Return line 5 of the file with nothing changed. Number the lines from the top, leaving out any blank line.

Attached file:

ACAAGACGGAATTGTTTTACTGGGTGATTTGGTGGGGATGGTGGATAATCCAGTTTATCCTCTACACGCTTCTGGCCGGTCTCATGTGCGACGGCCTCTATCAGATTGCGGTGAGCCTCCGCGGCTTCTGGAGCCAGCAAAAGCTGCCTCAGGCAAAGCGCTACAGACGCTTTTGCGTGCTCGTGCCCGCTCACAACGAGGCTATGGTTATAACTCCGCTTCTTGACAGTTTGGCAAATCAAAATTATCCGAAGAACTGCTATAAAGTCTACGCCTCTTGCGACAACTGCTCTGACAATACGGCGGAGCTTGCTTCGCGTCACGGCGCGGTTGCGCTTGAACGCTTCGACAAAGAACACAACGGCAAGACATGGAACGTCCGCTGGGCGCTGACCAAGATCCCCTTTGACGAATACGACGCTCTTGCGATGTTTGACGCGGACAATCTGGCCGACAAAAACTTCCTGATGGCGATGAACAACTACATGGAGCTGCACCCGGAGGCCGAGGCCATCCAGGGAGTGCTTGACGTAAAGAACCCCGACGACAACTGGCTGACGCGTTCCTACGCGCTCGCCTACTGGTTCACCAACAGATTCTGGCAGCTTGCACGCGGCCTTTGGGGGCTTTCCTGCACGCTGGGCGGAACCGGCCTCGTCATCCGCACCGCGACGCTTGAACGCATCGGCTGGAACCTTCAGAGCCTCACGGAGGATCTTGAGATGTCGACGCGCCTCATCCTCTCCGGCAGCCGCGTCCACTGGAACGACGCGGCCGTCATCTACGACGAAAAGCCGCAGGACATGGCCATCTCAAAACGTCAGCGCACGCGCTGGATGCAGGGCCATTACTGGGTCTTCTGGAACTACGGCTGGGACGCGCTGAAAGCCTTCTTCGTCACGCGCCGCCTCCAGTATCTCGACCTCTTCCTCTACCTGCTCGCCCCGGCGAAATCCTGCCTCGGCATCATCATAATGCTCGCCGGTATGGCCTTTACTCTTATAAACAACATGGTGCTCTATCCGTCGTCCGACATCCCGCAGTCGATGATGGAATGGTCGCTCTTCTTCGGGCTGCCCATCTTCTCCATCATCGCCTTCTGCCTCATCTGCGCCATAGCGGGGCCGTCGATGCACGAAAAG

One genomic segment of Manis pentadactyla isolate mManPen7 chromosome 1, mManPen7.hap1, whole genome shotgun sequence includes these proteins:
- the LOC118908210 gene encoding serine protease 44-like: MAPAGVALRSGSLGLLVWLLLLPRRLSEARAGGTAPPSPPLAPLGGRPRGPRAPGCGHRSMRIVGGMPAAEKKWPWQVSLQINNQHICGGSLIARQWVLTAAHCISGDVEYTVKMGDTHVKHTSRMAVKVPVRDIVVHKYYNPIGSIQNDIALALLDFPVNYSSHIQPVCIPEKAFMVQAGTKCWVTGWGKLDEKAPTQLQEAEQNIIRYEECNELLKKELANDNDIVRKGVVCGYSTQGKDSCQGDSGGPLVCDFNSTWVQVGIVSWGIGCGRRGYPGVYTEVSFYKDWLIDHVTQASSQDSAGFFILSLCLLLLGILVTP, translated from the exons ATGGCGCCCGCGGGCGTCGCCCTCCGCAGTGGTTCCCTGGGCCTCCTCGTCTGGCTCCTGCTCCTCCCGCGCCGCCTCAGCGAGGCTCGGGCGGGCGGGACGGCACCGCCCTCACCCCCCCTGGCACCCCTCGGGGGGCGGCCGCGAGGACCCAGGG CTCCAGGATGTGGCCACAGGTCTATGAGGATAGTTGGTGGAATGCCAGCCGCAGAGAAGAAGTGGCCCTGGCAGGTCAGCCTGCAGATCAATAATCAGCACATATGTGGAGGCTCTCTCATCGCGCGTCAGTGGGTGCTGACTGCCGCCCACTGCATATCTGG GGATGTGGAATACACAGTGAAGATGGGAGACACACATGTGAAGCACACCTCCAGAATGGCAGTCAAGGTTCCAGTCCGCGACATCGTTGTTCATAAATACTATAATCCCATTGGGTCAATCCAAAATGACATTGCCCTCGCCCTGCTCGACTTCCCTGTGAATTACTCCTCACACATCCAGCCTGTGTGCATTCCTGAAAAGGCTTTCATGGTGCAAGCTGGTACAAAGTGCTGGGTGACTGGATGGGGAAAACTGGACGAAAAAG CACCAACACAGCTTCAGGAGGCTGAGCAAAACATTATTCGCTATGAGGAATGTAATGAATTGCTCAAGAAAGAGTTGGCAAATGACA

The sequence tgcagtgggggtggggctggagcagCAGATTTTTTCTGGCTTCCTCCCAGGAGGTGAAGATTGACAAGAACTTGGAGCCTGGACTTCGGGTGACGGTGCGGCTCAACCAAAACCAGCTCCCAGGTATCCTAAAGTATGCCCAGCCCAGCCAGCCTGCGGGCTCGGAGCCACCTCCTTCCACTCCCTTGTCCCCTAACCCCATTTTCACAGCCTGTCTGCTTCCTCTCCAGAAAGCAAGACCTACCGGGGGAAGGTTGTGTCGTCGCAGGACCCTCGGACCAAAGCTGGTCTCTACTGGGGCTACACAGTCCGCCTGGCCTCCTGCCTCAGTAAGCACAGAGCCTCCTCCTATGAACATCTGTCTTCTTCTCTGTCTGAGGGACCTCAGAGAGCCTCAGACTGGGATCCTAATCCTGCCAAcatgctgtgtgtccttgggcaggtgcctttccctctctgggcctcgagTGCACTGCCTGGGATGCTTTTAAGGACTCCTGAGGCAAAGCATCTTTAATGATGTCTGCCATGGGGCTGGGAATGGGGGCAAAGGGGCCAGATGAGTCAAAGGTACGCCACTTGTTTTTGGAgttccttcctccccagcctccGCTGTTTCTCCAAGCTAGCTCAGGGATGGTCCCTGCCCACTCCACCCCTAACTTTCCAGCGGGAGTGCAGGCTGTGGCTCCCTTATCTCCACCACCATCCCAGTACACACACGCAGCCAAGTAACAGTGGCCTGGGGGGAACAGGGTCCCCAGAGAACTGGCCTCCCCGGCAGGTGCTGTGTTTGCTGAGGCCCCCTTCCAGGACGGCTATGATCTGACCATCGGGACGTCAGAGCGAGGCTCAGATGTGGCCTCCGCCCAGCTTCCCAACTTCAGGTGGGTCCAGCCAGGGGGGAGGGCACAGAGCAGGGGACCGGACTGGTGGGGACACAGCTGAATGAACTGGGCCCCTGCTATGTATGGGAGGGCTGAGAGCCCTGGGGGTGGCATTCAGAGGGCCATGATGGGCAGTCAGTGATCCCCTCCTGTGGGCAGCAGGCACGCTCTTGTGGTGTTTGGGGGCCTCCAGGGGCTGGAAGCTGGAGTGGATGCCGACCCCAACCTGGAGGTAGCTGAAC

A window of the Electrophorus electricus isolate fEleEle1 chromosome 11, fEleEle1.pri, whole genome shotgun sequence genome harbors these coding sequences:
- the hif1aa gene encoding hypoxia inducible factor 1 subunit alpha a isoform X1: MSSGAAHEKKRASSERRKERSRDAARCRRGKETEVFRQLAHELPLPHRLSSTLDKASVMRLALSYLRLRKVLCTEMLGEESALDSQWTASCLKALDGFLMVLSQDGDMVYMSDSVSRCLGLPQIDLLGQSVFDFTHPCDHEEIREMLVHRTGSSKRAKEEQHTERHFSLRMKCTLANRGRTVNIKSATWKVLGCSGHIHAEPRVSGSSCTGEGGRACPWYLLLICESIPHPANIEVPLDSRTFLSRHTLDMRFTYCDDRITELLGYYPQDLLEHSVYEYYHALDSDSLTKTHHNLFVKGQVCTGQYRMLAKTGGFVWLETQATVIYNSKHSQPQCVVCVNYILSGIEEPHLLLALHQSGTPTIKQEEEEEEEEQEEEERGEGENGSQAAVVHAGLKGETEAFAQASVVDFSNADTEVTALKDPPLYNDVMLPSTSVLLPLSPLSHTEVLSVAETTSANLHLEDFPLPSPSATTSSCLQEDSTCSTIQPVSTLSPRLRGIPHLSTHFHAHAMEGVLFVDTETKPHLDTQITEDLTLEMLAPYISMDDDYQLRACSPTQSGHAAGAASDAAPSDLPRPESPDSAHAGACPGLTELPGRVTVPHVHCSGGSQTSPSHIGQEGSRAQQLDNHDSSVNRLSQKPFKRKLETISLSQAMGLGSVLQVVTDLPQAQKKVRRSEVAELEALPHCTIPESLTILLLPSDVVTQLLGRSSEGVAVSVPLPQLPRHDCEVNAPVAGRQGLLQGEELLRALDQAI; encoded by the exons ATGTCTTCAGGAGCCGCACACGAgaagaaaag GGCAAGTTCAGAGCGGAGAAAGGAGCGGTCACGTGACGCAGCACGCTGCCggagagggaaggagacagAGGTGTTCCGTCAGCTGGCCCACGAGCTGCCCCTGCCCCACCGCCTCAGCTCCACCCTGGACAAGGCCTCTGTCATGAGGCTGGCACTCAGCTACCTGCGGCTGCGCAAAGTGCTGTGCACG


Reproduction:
A window of the Electrophorus electricus isolate fEleEle1 chromosome 11, fEleEle1.pri, whole genome shotgun sequence genome harbors these coding sequences: